The Alberta Serious Incident Response Team (ASIRT), the unit that investigates case of police harm to civilians in the province, is examining the death of an as yet unnamed 32-year-old man in RCMP custody on Saturday, May 13, 2017. The man was in custody at the Fort McMurray RCMP detachment for supposedly drug-related offenses. Unverified police claims state that the man asked to make a phone call at about 2:45 AM Saturday morning. Four minutes after he was moved to a secure room to make the call, RCMP claim they entered the room to find the man on the floor in some medical distress. He was supposedly treated by paramedics at the scene but died two hours later in hospital. None of the police claims have been independently confirmed.
Category Archives: Death in Custody
A 24-year-old man died in police custody in Puvirnituq, in northern Quebec, sometime in the evening of Friday, April 28. The man was arrested and detained by police, for as yet undisclosed reasons, earlier Friday morning. Police report that a guard noticed between 5:30 and 6 PM that the man was not breathing. He was taken to hospital where he was pronounced dead. The Bureau des enquêtes indépendantes (BEI, Bureau of Independent Investigations) has assigned seven investigators to examine the case. The BEI is not actually independent and provincial police (SQ, Sûreté du Québec) officers will also be involved in the investigation.
The Alberta Serious Incident Response Team (ASIRT) the provincial body that investigates incidents of police harm to civilians in the province, is quickly developing a reputation for letting cops off on flimsy grounds when they are involved in civilian deaths.
On Friday, April 21, 2017 ASIRT announced that no officers from the Tsuut’ina Nation Police Service (TNPS) would be charged after a 25-year-old man in police custody apparently killed himself. This despite the fact that the ASIRT investigation found that the force did not follow the “specific protocols [which] were in place” for times when the man, who was known by police, was taken into police custody. According to the ASIRT ruling said “procedural errors” were made and the man was left unsupervised, which protocol said he should not have been “resulting in a sufficient amount of time to commit suicide” (ASIRT).
The man had been arrested on February 17, 2015, supposedly for intoxication and a complaint about his presence at a residence. So once again police were called to address a health care issue and the result is a civilian death.
ASIRT, which has an apparent habit of offering bogus excuses for officers and forces involved in civilian deaths, such as the dubious “excited delirium” claim, this time went one better. Their report attributed the man’s death to the vague and rather unscientific explanation of a “perfect storm” resulting in the man’s death. Surely this is clearly an ideological or copaganda mystification that excuses the officers involved for their own active choices and actions, the committing of procedural errors, and the role those played in contributing to the death. Yet the “perfect storm” means even a consideration of something like negligence is nullified. To the benefit of the police officers responsible.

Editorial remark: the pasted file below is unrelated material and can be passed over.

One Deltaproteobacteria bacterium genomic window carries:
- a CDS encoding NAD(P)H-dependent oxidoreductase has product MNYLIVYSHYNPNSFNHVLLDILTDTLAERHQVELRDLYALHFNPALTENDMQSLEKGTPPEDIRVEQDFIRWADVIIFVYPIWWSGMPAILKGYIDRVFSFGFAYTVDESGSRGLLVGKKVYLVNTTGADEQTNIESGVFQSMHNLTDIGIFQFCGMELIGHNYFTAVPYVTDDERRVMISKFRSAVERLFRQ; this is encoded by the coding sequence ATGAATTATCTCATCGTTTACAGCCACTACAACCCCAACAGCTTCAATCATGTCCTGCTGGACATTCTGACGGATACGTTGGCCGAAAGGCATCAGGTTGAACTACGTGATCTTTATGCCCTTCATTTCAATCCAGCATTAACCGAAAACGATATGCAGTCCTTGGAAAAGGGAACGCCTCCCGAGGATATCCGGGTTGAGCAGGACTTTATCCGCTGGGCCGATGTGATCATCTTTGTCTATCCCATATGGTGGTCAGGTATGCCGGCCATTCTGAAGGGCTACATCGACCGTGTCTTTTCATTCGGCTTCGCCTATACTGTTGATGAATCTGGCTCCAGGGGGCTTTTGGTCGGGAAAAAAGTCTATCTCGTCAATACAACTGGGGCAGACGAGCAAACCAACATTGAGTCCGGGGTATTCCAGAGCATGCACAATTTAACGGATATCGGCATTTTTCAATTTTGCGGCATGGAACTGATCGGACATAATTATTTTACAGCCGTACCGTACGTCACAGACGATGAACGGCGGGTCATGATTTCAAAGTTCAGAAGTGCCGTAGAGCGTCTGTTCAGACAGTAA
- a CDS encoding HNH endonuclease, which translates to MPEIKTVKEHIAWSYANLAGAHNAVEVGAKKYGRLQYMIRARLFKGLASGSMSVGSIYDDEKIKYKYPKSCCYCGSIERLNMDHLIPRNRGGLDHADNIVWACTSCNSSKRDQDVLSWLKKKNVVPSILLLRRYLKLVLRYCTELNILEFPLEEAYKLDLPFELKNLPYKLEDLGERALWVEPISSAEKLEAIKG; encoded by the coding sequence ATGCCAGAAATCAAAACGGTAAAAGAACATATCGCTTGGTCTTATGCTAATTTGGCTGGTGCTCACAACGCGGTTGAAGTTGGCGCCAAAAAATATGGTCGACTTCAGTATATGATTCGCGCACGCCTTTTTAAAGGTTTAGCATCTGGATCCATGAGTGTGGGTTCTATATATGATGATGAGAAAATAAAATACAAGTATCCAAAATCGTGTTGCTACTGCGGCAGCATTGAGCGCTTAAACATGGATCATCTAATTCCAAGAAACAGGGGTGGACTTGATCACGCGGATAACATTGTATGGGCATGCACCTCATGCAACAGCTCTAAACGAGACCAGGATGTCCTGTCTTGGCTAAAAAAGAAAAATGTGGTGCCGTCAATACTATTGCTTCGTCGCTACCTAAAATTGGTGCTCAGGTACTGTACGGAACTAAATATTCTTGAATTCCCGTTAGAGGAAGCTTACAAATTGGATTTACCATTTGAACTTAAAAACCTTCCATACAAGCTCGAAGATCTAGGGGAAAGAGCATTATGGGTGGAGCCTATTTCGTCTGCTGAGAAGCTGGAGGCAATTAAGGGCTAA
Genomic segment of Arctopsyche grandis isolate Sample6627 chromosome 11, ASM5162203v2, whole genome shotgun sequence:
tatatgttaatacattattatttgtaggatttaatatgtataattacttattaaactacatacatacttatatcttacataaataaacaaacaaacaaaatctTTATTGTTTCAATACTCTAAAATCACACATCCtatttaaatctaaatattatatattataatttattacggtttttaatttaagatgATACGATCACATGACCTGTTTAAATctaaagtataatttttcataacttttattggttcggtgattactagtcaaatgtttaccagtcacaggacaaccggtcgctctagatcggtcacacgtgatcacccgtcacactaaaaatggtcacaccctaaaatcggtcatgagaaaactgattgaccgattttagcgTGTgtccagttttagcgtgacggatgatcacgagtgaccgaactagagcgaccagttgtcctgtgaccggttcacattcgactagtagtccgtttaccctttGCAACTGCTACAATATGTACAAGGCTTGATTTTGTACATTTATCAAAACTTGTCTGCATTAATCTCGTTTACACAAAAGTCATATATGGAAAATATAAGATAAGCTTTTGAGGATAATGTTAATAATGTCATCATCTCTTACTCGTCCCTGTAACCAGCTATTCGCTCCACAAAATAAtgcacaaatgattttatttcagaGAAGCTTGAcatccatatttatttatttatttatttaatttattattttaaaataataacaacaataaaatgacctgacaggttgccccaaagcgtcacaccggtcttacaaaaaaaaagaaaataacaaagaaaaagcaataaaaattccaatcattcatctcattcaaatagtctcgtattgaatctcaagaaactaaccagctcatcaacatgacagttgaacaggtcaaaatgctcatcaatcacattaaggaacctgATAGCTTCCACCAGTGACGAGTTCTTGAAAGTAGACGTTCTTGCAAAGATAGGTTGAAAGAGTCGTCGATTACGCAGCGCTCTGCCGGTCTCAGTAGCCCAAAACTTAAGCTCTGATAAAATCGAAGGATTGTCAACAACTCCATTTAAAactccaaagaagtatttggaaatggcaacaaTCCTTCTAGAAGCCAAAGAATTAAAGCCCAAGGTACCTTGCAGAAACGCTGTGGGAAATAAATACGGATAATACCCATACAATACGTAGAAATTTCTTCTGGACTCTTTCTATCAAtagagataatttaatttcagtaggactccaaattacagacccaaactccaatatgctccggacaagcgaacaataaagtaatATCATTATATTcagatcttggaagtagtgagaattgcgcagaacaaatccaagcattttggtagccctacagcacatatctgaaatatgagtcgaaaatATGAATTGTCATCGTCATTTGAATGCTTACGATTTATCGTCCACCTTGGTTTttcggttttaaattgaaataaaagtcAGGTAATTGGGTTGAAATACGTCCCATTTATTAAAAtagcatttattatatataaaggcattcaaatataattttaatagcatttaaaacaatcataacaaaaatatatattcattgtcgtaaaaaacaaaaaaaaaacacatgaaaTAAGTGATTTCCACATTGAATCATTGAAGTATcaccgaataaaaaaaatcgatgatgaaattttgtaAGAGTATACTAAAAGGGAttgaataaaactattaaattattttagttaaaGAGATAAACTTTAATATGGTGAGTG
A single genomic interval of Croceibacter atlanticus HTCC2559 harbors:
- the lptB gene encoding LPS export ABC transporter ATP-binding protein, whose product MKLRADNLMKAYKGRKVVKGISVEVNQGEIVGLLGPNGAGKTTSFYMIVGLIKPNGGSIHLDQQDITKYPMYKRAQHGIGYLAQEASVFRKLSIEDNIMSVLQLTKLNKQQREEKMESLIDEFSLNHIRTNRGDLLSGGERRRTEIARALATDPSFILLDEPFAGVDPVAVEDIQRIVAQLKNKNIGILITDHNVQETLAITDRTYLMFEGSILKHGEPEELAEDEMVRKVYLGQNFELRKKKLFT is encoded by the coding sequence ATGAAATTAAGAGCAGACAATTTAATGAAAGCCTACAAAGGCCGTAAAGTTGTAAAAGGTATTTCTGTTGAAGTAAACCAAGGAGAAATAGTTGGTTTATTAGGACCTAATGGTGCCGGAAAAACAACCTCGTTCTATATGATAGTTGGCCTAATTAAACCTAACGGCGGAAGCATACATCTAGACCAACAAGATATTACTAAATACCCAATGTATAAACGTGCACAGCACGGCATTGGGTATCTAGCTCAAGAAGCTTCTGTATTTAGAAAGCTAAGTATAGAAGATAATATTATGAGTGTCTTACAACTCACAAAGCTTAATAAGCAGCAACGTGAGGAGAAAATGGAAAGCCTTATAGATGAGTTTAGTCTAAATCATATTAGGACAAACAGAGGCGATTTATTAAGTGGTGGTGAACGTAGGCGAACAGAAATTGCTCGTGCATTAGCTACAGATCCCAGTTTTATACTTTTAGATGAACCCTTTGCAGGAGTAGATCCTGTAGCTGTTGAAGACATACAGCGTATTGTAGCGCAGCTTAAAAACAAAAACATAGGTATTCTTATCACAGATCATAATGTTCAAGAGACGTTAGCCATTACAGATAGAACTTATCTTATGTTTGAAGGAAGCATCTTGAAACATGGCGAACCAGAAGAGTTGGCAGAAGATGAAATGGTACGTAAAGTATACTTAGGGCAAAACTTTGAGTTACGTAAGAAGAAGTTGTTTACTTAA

ASIRT said in a statement that: “This case, however, should remind officers of the duty of care they undertake when exercising custody or control of another person” (ASIRT). Yet there is no mechanism to go beyond the occasional reminder when the investigative body keeps providing excuses to get cops off when civilians die in their custody.
Similarly, in a statement, Chief Keith Blake of the TNPS said: “The Tsuut’ina Police remain absolutely committed to the highest levels of care for those persons in our care and custody” (Statement). Yet this case shows the lack of commitment to even basic standards of their own protocol. So one might well ask what it is they remain committed too.
The finding of “excited delirium,” which makes its primary appearance in medical contexts usually only ever as justification for police killings of civilians, is an ideological tool used to excuse lethal police force. It has been used by police forces as a way to simultaneously blame victims for their own killings and give killer cops an answer where no real answer exists.
This dubious piece of copaganda has been offered up once again in Alberta to excuse Edmonton Police Service officers who killed a 25-year-old man on April 29, 2015. This despite well established debunking of the notion of excited delirium. The Alberta Serious Incident Response Team (ASIRT) offered the excited delirium defense in findings released on April 18, 2017, two years after the young victim died after being subjected to force by multiple officers while in police custody.